cert-manager-webhook-6496b996cb-fhz8g 1/1 Running 0 40m

Next, let’s just verify the basics with a self-signed cert

You can use notepad to create  test-resources.yaml

apiVersion: v1
kind: Namespace
  name: cert-manager-test
apiVersion: cert-manager.io/v1alpha2
kind: Issuer
  name: test-selfsigned
  namespace: cert-manager-test
  selfSigned: {}
apiVersion: cert-manager.io/v1alpha2
kind: Certificate
  name: selfsigned-cert
  namespace: cert-manager-test
    - example.com
  secretName: selfsigned-cert-tls
    name: test-selfsigned

Then apply it

C:\Users\isaac\Downloads>kubectl apply -f test-resources.yaml
namespace/cert-manager-test created
issuer.cert-manager.io/test-selfsigned created
certificate.cert-manager.io/selfsigned-cert created

We can now see the self signed cert in the namespace

C:\Users\isaac\Downloads>kubectl describe certificate -n cert-manager-test
Name: selfsigned-cert
Namespace: cert-manager-test
Labels: <none>
Annotations: API Version: cert-manager.io/v1beta1
Kind: Certificate
  Creation Timestamp: 2020-08-02T01:55:16Z
  Generation: 1
  Resource Version: 25986
  Self Link: /apis/cert-manager.io/v1beta1/namespaces/cert-manager-test/certificates/selfsigned-cert
  UID: 9d239d5b-0279-44f2-9f25-a5776d082a29
  Dns Names:
  Issuer Ref:
    Name: test-selfsigned
  Secret Name: selfsigned-cert-tls
    Last Transition Time: 2020-08-02T01:55:17Z
    Message: Certificate is up to date and has not expired
    Reason: Ready
    Status: True
    Type: Ready
  Not After: 2020-10-31T01:55:17Z
  Not Before: 2020-08-02T01:55:17Z
  Renewal Time: 2020-10-01T01:55:17Z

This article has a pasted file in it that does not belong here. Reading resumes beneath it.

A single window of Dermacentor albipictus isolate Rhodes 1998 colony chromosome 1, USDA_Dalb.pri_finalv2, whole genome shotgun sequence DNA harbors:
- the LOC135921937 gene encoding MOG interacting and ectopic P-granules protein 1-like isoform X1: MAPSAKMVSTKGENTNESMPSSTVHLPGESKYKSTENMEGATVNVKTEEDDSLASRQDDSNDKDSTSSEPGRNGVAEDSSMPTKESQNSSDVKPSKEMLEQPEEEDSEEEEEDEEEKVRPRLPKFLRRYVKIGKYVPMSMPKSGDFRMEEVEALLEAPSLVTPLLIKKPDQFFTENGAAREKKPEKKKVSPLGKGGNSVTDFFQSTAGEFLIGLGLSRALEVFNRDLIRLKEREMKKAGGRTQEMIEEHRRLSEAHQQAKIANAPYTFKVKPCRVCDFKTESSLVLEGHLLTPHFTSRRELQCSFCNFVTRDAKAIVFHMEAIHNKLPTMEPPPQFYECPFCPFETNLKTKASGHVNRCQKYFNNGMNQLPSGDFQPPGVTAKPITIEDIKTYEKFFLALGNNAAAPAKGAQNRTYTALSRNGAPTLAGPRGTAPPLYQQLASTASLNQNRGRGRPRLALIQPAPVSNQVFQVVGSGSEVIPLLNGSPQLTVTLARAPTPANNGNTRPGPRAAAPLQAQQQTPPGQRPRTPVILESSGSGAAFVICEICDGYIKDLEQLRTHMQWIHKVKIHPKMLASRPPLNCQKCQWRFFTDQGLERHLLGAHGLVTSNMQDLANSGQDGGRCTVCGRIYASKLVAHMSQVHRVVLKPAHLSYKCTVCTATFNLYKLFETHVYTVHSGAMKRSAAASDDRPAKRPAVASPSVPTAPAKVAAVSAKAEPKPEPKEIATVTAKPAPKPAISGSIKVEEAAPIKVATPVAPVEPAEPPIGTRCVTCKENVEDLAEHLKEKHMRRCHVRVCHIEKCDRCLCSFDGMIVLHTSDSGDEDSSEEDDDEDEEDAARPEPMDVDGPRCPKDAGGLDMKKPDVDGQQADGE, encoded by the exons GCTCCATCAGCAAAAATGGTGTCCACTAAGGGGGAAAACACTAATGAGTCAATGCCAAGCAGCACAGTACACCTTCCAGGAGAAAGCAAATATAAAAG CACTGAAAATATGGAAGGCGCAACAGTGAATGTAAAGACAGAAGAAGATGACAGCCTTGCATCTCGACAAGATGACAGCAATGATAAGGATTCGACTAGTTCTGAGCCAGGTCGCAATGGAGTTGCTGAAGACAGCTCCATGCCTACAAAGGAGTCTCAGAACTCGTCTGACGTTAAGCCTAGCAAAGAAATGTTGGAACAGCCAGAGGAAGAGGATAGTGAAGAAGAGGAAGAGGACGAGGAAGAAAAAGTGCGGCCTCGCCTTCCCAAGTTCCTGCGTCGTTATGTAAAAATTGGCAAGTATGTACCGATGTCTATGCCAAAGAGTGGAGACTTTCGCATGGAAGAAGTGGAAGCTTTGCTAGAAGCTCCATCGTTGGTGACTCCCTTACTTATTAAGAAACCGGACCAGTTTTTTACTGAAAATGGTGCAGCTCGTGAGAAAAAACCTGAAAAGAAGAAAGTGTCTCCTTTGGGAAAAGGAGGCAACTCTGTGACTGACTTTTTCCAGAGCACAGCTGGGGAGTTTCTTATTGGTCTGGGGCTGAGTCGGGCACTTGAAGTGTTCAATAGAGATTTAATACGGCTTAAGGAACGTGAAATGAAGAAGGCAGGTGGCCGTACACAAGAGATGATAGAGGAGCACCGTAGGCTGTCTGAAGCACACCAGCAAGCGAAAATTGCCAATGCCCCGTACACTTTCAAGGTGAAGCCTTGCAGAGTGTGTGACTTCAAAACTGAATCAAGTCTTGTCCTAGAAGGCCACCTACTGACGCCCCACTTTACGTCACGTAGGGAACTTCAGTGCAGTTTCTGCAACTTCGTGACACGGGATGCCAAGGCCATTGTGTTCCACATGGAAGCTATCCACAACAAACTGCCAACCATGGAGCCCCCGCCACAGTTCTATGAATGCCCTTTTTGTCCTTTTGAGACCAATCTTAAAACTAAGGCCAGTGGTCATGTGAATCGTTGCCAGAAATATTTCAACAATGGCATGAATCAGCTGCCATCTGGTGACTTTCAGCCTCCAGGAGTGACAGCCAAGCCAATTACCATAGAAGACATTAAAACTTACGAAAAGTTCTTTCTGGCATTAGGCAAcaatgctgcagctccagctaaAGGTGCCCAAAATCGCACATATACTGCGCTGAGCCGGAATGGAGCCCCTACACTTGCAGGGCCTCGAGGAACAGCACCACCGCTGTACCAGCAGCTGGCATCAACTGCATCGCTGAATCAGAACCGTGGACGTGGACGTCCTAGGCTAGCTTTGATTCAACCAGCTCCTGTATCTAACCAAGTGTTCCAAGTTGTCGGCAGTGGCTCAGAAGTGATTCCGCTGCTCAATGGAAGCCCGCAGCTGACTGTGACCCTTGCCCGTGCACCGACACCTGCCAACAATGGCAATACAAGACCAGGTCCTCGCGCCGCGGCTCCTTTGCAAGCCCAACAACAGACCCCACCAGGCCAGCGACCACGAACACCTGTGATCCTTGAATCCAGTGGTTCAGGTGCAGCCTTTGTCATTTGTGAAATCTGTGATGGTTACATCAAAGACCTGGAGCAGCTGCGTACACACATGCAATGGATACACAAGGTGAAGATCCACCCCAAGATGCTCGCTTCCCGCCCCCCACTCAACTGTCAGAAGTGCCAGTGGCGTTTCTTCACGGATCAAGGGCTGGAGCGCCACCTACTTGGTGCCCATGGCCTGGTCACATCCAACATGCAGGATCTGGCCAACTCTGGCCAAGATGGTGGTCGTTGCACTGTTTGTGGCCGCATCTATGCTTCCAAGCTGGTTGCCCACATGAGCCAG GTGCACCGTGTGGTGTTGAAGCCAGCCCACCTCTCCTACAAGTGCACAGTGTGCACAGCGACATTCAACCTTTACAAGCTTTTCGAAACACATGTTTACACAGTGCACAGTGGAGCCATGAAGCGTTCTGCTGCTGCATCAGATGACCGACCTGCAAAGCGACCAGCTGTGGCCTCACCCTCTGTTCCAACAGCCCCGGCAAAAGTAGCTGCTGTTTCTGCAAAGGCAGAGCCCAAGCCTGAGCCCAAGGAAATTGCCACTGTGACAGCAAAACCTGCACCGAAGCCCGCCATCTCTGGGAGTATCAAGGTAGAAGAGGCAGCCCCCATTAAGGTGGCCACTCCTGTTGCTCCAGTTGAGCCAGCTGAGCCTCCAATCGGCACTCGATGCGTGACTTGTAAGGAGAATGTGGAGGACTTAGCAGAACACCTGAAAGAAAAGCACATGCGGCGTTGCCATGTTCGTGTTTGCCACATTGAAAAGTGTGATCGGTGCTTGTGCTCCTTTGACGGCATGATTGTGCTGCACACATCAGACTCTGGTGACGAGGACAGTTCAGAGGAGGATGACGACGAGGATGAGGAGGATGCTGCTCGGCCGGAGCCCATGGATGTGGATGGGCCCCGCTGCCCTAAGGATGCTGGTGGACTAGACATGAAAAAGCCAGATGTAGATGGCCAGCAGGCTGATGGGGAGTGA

Revision: 1
  Type Reason Age From Message
  ---- ------ ---- ---- -------
  Normal Issuing 4m33s cert-manager Issuing certificate as Secret does not exist
  Normal Generated 4m32s cert-manager Stored new private key in temporary Secret resource "selfsigned-cert-4gq2r"
  Normal Requested 4m32s cert-manager Created new CertificateRequest resource "selfsigned-cert-zhhvq"
  Normal Issuing 4m32s cert-manager The certificate has been successfully issued

We can see the cert in the namespace

C:\Users\isaac\Downloads>kubectl get CertificateRequest -n cert-manager-test
selfsigned-cert-zhhvq True 7m3s

C:\Users\isaac\Downloads>kubectl get CertificateRequest selfsigned-cert-zhhvq -n cert-manager-test -o yaml
apiVersion: cert-manager.io/v1beta1
kind: CertificateRequest
    cert-manager.io/certificate-name: selfsigned-cert
    cert-manager.io/certificate-revision: "1"
    cert-manager.io/private-key-secret-name: selfsigned-cert-4gq2r
    kubectl.kubernetes.io/last-applied-configuration: |
  creationTimestamp: "2020-08-02T01:55:17Z"
  generateName: selfsigned-cert-
  generation: 1
  name: selfsigned-cert-zhhvq
  namespace: cert-manager-test
  - apiVersion: cert-manager.io/v1alpha2
    blockOwnerDeletion: true
    controller: true
    kind: Certificate
    name: selfsigned-cert
    uid: 9d239d5b-0279-44f2-9f25-a5776d082a29
  resourceVersion: "25978"
  selfLink: /apis/cert-manager.io/v1beta1/namespaces/cert-manager-test/certificaterequests/selfsigned-cert-zhhvq
  uid: 92ccd754-74c6-40da-b3ff-429e6bd5fa47
    name: test-selfsigned
  - lastTransitionTime: "2020-08-02T01:55:17Z"
    message: Certificate fetched from issuer successfully